Contact Lenses and Sports
Do you actively participate in sports? Do you currently wear glasses? If you answered YES to these questions, you are not alone. Vision Council of America claims that over 75% of adult Americans use some form of correctional eyewear. Of that percentage, more than 64% wear glasses.
If you’ve played sports and worn glasses, you have probably experienced glasses breaking, frames bending, or even losing your glasses. The mix of wearing glasses and playing sports can cause unintended inconveniences. Considering these potential mishaps, it might be time to consider switching to contacts.
There are Advantages to Wearing Contact Lenses
- While glasses may be the ideal form of eyewear for some, here are five reasons why those who frequently participate in sports should consider switching to contact lenses:
- Contacts greatly increase your peripheral vision and allow for an uninterrupted field of view.
- There is a significantly lesser chance of contacts fogging.
- Snow, rain, and other splattering substances are less likely to obstruct vision.
- Contacts greatly enhance comfort when wearing safety equipment like goggles, masks, helmets and more.
- Contacts are less likely to be broken or lost than glasses.
What are contact lens options for those who play sports?
Though there are several different brands and types of contacts that are good options for sports, some may be better suited to specific activities than others. Below are three different contact types to consider when deciding what contacts best fit your lifestyle.
- RGP Contacts
RGP contacts, or rigid gas permeable lenses, are an ideal option if you participate in sports. They are proven to fit comfortably and they allow an increased flow of oxygen to reach the eye. However, RGP contacts are hard lenses and often take longer to get used to.
Tinted, UV Protected Contacts
Contacts that have slight amber and gray-green tints tend to greatly reduce the harmful effects of UV rays. Amber lenses are best for baseball, tennis and soccer and gray-green tints are ideal for sports like running and biking.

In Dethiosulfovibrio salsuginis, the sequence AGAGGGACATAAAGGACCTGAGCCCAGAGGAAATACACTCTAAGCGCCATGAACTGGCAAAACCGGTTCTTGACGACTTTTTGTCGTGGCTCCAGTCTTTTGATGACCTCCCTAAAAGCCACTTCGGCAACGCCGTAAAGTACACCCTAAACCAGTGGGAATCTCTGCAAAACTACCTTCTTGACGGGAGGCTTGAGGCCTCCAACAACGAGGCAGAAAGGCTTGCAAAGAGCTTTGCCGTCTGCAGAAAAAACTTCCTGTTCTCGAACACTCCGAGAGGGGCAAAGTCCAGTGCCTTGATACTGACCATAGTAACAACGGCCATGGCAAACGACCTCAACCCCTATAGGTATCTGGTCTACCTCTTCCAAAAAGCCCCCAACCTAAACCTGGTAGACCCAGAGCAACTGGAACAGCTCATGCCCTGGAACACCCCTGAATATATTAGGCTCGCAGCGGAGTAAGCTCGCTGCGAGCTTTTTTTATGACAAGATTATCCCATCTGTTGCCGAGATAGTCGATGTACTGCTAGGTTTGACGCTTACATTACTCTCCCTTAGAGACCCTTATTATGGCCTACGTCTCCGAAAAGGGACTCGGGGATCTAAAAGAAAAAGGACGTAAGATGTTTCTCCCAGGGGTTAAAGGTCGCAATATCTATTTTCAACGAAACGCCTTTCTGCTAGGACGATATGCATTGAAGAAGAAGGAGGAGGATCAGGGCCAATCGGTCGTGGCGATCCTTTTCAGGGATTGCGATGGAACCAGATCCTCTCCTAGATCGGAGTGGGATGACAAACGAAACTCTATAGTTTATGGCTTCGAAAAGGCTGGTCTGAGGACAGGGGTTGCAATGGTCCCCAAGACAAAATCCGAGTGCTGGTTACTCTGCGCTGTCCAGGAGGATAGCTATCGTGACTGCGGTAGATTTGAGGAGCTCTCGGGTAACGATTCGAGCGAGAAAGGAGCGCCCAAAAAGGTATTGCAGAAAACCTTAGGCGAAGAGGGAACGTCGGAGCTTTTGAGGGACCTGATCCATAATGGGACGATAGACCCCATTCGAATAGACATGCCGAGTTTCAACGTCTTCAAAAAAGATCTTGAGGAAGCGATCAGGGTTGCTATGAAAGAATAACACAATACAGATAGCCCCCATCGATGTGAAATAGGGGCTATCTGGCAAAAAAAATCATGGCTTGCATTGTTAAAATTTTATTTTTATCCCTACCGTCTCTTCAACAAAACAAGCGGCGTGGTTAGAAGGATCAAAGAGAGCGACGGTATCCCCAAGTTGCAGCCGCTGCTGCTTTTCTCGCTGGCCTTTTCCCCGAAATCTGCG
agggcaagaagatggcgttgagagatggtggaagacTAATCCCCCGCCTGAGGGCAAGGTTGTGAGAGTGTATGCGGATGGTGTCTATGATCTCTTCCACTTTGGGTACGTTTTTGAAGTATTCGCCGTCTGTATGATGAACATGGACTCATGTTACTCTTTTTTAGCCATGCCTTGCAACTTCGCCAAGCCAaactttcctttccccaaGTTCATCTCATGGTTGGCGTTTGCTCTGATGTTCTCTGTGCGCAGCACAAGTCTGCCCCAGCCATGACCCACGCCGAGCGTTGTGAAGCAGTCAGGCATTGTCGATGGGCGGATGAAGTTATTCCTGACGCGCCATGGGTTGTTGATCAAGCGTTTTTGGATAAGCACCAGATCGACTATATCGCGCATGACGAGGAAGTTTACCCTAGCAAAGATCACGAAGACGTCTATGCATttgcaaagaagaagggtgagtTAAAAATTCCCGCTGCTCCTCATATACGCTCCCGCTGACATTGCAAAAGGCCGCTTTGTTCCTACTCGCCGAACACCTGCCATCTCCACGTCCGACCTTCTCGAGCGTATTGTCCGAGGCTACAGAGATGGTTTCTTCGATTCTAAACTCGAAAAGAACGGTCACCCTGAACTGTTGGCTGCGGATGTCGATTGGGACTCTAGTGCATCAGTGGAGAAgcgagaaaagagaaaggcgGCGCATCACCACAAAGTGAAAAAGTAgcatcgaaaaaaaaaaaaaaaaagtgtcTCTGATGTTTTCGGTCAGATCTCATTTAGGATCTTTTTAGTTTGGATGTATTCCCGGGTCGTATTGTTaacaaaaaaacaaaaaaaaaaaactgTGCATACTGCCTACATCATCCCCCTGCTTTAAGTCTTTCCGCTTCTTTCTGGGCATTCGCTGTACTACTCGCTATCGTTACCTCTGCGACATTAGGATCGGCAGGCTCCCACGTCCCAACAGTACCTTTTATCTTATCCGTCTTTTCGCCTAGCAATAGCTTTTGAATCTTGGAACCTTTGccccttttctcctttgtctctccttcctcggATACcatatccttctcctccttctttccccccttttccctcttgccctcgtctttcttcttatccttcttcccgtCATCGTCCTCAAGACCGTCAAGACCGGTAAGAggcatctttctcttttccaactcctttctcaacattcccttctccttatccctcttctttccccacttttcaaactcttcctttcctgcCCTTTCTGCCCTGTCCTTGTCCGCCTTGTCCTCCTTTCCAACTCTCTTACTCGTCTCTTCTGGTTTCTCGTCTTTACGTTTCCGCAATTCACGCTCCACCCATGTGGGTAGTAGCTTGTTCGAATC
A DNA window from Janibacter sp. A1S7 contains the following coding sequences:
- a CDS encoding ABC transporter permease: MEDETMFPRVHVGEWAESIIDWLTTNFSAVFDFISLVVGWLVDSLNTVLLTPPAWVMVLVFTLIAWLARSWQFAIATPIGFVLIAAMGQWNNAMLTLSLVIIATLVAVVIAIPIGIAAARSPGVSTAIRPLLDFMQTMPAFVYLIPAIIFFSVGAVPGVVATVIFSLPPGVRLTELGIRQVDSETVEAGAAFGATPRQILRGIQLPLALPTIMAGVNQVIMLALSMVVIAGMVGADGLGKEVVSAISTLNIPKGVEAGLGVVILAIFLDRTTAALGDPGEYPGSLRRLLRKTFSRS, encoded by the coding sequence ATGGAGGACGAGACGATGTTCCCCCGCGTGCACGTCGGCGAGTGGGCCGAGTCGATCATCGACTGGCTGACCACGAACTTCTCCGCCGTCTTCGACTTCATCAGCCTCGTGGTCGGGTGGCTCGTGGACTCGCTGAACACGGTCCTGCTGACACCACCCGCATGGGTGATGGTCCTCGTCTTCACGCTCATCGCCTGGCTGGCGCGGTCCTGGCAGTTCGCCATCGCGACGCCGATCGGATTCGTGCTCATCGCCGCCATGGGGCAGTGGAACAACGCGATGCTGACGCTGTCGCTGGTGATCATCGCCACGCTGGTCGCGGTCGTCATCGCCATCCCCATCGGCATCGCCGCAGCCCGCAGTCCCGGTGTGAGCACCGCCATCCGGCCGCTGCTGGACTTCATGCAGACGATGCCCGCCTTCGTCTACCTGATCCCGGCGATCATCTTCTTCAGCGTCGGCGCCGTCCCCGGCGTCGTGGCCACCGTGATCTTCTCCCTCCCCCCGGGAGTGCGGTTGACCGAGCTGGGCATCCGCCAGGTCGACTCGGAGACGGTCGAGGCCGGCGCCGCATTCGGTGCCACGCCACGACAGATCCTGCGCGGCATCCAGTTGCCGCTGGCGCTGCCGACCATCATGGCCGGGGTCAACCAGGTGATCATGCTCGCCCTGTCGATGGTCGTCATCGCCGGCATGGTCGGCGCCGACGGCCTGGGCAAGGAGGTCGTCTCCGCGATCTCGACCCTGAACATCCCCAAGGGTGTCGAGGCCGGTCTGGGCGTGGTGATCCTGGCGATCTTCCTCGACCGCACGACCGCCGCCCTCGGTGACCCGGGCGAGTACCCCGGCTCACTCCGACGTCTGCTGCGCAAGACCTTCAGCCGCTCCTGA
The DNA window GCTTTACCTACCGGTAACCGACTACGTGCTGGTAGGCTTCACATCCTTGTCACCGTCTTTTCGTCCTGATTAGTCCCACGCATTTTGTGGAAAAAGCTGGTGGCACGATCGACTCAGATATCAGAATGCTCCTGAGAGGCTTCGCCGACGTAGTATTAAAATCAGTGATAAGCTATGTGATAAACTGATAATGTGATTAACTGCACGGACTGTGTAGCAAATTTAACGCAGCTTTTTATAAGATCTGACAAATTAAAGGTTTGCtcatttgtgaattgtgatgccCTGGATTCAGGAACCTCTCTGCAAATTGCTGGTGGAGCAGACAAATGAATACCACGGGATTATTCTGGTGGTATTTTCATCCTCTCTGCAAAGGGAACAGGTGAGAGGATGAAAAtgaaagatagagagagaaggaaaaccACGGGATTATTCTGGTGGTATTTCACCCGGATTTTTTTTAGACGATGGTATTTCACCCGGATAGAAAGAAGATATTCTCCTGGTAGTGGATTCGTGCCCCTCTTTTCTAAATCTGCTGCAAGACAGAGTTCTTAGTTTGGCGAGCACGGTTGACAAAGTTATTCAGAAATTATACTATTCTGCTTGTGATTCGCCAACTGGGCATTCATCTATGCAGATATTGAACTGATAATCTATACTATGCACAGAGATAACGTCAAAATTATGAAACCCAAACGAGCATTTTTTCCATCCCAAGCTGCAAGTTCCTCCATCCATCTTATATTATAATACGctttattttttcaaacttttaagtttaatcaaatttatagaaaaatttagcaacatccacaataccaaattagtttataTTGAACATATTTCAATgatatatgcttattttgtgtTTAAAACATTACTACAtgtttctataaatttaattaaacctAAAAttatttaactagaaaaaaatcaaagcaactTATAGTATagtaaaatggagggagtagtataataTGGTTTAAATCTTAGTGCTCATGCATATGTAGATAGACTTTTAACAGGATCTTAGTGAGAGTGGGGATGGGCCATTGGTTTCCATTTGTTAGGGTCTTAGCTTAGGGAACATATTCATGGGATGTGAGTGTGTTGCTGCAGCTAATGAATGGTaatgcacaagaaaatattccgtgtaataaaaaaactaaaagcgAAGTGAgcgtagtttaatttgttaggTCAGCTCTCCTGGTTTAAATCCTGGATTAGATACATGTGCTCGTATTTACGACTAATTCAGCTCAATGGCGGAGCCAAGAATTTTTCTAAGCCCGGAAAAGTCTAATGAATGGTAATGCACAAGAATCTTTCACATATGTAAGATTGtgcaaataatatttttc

Silicone Hydrogel Contacts
Made from high-water hydrogel, these super soft contact lenses contain human cell membrane molecules which allow for over 12 hours of moist, comfortable wear.
Some “Do’s” and “Don’ts” of Contact Lenses
After making the decision to switch from glasses to contacts, here are four “do’s” and “don’ts” to keep in mind:
- First and foremost, don’t try-on someone else’s contacts. If they are not prescribed lenses from a certified doctor, you risk injuring your eye or even worsening your vision. Also, don’t assume your glasses prescription will work for contacts; contacts require specific measurements.
- Do visit a certified optometrist. Seeing a legitimate eye doctor is beneficial because they have professional tools which they use to help measure your eye, gauge your real eyesight and, through a series of tests, can quickly prescribe the ideal correctional lens information.
- Do take time to get used to wearing contact lenses. Though modern technology has drastically enhanced the comforts of contacts, it’s not uncommon for contacts to take some getting used to. Hard materials like the aforementioned RGP lenses are typically more difficult to get used to simply because the thick material can feel obstructive. Give your contacts some time.
- Do not hesitate to use your VSP vision insurance plan to help save on contact lenses. Vision insurance can help with savings on eye exams, coverage on top-quality lenses, and a competitive allowance for glasses or contacts. If you don’t have a vision insurance plan, learn more about the benefits of VSP vision insurance.